Arafat's corruption and misrule, followed by the vacillation and weakness of his successor, Mahmoud Abbas, helped radicalize Palestinians and pave the way for Hamas to win elections under the banner of "change" and "reform." But based on its militant interpretation of Islam, Hamas also is committed to "resistance"- another way of saying that its non-negotiable goal is the extermination of what it sees as the infidel state of Israel.
"Hamas is not going to change," Toameh says. "All these people who believe that Hamas will one day change its ideology, that pragmatic leaders will emerge in Hamas, these people are living under illusions. Hamas is not going to change. To their credit we must say that their message has been very clear. It's the same message in Arabic and in English. They're being very honest about it."
After so many missteps, what is possible now? Toameh thinks it's time to think small, to look for ways to manage the conflict, rather than attempting to solve it with some grand design similar to those presented with elaborate ceremony in past years at such venues as Annapolis, Taba, Camp David, Oslo and Madrid.
This conflict is not just about Palestinians and Israelis or even Arabs and Jews. "Iran, Syria, Hezbollah, al-Qaeda, Islamic Jihad, the Muslim Brotherhood, all these people are playing a very negative role in this part of the world," Toameh says. "Iran wants to fight to the last Palestinian."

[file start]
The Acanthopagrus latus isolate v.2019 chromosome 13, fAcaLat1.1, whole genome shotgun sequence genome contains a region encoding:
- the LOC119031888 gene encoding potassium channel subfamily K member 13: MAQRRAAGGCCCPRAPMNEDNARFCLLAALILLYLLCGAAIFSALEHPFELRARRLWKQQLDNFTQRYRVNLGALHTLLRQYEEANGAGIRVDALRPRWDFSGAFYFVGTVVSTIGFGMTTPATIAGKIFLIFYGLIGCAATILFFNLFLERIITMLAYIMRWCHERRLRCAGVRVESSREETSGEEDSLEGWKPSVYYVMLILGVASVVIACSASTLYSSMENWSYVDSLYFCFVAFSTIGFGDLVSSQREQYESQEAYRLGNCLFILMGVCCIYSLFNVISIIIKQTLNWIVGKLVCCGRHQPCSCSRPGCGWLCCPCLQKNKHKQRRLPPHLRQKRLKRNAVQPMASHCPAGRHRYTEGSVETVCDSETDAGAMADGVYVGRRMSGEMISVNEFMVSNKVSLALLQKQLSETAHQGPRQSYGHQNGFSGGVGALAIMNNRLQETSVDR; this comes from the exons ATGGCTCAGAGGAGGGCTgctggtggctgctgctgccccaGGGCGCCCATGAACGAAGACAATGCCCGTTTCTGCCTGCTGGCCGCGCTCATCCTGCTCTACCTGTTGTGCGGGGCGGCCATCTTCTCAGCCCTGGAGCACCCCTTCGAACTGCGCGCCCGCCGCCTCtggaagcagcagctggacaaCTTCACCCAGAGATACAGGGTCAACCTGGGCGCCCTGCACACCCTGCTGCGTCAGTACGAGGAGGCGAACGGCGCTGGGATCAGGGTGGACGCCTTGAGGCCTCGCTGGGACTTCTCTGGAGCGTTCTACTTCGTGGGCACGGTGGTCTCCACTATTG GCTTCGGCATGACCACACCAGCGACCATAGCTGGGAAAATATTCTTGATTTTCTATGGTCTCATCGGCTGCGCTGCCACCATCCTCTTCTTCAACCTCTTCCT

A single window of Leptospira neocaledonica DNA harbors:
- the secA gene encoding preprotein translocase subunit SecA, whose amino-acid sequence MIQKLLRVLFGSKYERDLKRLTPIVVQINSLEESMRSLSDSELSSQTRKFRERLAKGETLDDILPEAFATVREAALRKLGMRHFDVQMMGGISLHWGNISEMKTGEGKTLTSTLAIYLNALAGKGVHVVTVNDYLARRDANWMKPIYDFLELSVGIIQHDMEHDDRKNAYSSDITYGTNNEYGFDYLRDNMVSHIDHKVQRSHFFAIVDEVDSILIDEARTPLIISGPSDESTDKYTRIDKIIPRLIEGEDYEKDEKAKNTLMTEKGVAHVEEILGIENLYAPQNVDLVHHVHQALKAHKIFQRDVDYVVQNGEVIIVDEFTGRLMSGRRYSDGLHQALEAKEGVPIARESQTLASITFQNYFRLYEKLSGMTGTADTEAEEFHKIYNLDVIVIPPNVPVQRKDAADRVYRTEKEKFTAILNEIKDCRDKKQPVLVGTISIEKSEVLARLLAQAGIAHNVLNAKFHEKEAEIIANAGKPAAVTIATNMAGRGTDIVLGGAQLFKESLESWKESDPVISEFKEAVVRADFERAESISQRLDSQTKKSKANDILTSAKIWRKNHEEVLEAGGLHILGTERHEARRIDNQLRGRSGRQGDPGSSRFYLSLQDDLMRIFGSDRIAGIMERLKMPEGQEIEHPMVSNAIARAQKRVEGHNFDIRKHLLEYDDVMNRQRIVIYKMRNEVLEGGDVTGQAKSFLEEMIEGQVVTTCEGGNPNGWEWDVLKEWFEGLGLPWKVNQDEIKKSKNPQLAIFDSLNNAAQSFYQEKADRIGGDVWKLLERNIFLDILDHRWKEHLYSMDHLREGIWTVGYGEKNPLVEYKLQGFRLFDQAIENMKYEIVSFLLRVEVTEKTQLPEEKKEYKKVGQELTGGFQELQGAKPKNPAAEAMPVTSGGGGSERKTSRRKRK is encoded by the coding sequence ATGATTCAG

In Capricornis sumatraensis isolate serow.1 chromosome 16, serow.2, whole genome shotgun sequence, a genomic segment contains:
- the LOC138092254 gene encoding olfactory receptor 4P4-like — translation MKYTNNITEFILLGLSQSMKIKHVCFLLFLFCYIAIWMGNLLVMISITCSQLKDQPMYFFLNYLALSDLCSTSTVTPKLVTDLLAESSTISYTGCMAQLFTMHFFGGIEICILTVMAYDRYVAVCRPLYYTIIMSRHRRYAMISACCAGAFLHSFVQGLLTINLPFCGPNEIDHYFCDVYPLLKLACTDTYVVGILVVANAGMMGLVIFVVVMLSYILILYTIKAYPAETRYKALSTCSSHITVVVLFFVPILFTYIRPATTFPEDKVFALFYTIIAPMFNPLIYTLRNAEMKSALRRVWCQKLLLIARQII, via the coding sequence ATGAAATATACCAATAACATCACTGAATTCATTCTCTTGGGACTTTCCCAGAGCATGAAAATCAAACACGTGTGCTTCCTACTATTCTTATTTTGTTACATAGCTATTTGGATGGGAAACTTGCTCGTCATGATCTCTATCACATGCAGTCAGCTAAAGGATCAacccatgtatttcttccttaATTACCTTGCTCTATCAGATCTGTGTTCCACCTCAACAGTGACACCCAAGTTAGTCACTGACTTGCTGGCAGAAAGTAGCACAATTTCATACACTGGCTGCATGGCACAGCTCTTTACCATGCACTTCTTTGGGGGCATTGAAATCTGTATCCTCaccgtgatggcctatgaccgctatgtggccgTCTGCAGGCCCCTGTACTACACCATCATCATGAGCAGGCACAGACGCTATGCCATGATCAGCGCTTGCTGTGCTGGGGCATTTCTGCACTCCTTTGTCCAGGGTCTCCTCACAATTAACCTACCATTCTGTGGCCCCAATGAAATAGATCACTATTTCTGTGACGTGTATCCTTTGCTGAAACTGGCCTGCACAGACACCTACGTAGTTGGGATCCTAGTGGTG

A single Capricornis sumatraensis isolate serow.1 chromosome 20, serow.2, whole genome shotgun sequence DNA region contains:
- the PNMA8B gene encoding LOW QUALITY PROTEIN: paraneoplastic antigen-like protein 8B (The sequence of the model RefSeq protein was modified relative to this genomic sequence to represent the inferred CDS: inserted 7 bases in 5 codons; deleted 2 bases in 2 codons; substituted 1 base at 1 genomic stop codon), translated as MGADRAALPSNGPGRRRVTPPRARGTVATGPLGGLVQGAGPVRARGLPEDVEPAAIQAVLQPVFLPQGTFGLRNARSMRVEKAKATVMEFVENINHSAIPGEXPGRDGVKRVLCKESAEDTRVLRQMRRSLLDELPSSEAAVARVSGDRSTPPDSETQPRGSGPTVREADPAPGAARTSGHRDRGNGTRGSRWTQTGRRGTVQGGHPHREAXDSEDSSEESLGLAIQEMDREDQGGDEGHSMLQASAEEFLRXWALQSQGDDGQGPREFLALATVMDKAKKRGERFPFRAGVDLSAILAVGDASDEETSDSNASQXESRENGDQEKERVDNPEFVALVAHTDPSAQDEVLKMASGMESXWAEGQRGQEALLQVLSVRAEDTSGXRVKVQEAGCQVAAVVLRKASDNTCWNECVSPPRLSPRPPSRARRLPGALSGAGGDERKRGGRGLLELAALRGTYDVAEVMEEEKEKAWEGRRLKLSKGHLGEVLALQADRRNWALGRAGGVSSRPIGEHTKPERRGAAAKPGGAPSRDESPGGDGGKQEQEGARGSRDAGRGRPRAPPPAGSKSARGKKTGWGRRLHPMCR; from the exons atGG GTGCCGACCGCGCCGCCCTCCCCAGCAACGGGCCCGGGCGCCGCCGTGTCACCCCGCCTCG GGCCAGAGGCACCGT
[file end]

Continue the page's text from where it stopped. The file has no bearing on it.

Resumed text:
He does offer some advice: "If I were an Israeli Jew I would go to the Palestinians and say, ‘Listen, folks. I'm prepared to give you a Palestinian state and the Israeli majority approves of that, not because we love the Palestinians, but because we want to be rid of the Palestinians.' There's a majority of Jews today who want to disband most of the settlements and take only two percent of the West Bank. In the wake of these positive changes that have happened inside Israel, all you need is a strong partner on the Palestinian side. There is some hope, but only if there is a strong partner on the Palestinian side."
Which, Toameh is quick to acknowledge, there is not at the moment. There could be in time, however, and working toward that goal would be a useful task for the peace processors to take on. But simply "assuming" that the Palestinians have decent leaders and that the Israelis have a Palestinian interlocutor willing and able to cut a deal that will lead to peace is as futile as wishing for water - or a can opener - in the desert.
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